Gas filter

Sundström Safety is a manufacturer of respirators and in the product portfolio there is an assortment of gas filters to protect the user from a large range of gases/vapours and fumes.

The gas filters are filled with one or several layers of activated and/or impregnated carbons depending on what type of gases the filter is intended to protect the user from. The activated carbon and impregnated carbon is made from peat, wood, coal or coconut shells.

The most common process to “activate” the carbon is a high temperature steam activation (1000 ºC) but it can also be manufactured with chemicals. The activation creates a variety of larger transport pores and smaller adsorption pores giving both a high capacity and good kinetics. This results in excellent adsorption.

A number of factors affect the usetime of a gas filter:
1. Type of filter

Carbon filters can be classified into two main groups, i.e. those consisting of pure activated carbon, and those consisting of impregnated activated carbon. The latter may have different types of impregnation, depending on the pollutants for which they are intended. A type A filter consists of pure activated carbon, while all other types consist of carbon with various types of impregnation. A filter may obviously be used to provide protection against substances for which it has been granted type approval (A,B,E,K, etc.). On the other hand, filters have varying abilities to absorb chemicals outside these chemical groups. A type BE filter, for instance, can adsorb substantial quantities of organic solvents, but the actual value varies from one filter model to the next. This may be very important to bear in mind if a mixture of different pollutant types occurs in the work environment (which it virtually invariably does).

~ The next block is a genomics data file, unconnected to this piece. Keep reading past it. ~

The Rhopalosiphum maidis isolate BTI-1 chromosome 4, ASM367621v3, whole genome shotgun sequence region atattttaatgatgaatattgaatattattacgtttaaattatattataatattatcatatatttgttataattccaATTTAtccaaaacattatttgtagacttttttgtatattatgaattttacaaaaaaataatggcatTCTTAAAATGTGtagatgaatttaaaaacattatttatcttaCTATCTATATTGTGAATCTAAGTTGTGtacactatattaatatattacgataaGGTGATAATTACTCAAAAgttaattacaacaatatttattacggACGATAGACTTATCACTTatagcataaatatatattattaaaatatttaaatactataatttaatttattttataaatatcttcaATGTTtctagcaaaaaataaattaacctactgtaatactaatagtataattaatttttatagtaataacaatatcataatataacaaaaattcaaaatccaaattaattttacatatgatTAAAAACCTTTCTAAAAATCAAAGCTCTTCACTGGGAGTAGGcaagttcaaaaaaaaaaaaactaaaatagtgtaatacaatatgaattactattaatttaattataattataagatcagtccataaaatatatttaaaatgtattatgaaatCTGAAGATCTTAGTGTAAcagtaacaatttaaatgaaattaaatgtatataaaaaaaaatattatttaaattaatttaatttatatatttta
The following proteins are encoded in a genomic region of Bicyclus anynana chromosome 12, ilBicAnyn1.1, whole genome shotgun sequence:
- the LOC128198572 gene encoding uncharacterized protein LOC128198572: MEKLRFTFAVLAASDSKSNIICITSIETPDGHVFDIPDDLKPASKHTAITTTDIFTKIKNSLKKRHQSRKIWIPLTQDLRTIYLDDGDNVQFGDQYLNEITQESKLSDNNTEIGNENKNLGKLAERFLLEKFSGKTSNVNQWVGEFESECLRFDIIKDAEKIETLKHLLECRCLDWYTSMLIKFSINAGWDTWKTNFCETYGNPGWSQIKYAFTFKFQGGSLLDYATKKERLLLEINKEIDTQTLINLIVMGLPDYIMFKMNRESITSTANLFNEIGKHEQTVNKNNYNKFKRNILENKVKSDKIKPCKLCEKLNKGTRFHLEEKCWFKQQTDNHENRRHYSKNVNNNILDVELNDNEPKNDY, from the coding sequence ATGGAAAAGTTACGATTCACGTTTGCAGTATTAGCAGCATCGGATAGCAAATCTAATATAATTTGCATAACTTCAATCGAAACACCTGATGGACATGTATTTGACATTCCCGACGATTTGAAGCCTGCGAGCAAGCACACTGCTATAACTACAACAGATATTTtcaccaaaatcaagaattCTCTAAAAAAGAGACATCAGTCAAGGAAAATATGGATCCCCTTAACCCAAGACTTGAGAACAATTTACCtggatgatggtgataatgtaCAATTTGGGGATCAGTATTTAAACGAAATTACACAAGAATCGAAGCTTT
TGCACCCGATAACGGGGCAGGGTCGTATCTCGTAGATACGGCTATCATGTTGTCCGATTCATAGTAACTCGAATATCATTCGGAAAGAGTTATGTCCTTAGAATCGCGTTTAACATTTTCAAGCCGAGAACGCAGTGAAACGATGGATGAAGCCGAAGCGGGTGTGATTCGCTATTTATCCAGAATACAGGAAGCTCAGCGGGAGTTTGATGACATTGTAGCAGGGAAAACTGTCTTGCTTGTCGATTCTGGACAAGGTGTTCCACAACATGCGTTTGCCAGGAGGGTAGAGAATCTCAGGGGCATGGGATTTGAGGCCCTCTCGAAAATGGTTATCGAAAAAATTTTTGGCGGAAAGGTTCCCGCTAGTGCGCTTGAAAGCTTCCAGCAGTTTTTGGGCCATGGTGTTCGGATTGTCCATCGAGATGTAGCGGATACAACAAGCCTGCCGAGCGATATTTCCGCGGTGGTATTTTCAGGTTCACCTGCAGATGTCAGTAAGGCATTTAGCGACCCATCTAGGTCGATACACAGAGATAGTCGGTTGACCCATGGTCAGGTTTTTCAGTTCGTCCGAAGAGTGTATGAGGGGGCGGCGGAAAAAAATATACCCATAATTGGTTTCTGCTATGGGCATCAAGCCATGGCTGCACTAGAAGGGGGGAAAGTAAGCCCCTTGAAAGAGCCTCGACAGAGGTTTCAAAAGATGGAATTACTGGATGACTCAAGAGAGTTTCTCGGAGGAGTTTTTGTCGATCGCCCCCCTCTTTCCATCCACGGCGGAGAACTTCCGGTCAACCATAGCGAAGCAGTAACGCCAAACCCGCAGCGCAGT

2. Size of filter

Gas filters can be assigned to three different filter classes, depending on their intended application. Only two classes occur in practice, i.e. class 1 and class 2. A class 2 filter has roughly 2 – 5 times higher adsorption capacity than a class 1 filter, but at the expense of higher weight and greater breathing resistance.

3. Ambient humidity and temperature

If a type A filter is used for organic solvents, the humidity in the air will be competing with the solvent for space in the filter, i.e. the higher the ambient humidity, the shorter the useful life of the filter. Impregnated carbon filters (B,E,K filters) do not have such sensitivity to ambient humidity. The temperature also affects the useful life of the filter. It is then also largely a moisture problem.

4. Work intensity

A further factor that affects the useful life of a gas filter is the user’s work intensity. Increased work intensity increases the pulse and breathing rates. A larger volume of air flows through the filter during a given period of time, and the useful life of the filter is directly proportional to the air flow.

5. Concentration of a pollutant

The influence of this variable is easiest to assess. Considering the concentrations in which filter protection is used, the relationship between useful life and concentration is basically linear, i.e. if the concentration is halved, the useful life of the filter will be doubled. The problem linked to this aspect of the filter is that of determining the concentration of the pollutant in the air.


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